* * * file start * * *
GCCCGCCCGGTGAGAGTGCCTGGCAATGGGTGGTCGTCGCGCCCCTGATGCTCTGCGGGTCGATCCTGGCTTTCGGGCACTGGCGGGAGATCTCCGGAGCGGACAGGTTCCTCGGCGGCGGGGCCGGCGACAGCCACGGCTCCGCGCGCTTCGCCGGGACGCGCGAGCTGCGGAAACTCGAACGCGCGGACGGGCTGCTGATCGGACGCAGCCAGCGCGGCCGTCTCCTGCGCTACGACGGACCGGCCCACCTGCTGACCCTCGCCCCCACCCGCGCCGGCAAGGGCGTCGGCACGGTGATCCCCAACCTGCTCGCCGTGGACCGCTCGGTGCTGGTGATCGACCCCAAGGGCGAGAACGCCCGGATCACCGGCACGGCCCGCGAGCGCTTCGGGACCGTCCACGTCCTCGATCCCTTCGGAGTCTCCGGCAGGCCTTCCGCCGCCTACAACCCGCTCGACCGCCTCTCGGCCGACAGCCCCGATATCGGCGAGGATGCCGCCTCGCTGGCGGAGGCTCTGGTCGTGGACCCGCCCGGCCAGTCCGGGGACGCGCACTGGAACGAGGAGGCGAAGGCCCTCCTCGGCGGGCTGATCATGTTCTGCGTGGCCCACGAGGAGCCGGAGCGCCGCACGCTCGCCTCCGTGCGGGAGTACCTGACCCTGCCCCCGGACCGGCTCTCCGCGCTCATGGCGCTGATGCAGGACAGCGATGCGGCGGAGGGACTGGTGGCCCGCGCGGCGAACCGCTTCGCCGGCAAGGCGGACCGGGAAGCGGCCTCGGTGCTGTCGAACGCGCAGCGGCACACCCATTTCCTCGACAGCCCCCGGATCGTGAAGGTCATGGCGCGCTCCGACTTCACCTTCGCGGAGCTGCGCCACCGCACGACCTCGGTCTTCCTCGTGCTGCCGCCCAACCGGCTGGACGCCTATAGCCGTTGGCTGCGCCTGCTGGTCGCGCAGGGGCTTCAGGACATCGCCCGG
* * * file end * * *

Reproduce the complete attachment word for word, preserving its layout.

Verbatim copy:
GCCCGCCCGGTGAGAGTGCCTGGCAATGGGTGGTCGTCGCGCCCCTGATGCTCTGCGGGTCGATCCTGGCTTTCGGGCACTGGCGGGAGATCTCCGGAGCGGACAGGTTCCTCGGCGGCGGGGCCGGCGACAGCCACGGCTCCGCGCGCTTCGCCGGGACGCGCGAGCTGCGGAAACTCGAACGCGCGGACGGGCTGCTGATCGGACGCAGCCAGCGCGGCCGTCTCCTGCGCTACGACGGACCGGCCCACCTGCTGACCCTCGCCCCCACCCGCGCCGGCAAGGGCGTCGGCACGGTGATCCCCAACCTGCTCGCCGTGGACCGCTCGGTGCTGGTGATCGACCCCAAGGGCGAGAACGCCCGGATCACCGGCACGGCCCGCGAGCGCTTCGGGACCGTCCACGTCCTCGATCCCTTCGGAGTCTCCGGCAGGCCTTCCGCCGCCTACAACCCGCTCGACCGCCTCTCGGCCGACAGCCCCGATATCGGCGAGGATGCCGCCTCGCTGGCGGAGGCTCTGGTCGTGGACCCGCCCGGCCAGTCCGGGGACGCGCACTGGAACGAGGAGGCGAAGGCCCTCCTCGGCGGGCTGATCATGTTCTGCGTGGCCCACGAGGAGCCGGAGCGCCGCACGCTCGCCTCCGTGCGGGAGTACCTGACCCTGCCCCCGGACCGGCTCTCCGCGCTCATGGCGCTGATGCAGGACAGCGATGCGGCGGAGGGACTGGTGGCCCGCGCGGCGAACCGCTTCGCCGGCAAGGCGGACCGGGAAGCGGCCTCGGTGCTGTCGAACGCGCAGCGGCACACCCATTTCCTCGACAGCCCCCGGATCGTGAAGGTCATGGCGCGCTCCGACTTCACCTTCGCGGAGCTGCGCCACCGCACGACCTCGGTCTTCCTCGTGCTGCCGCCCAACCGGCTGGACGCCTATAGCCGTTGGCTGCGCCTGCTGGTCGCGCAGGGGCTTCAGGACATCGCCCGG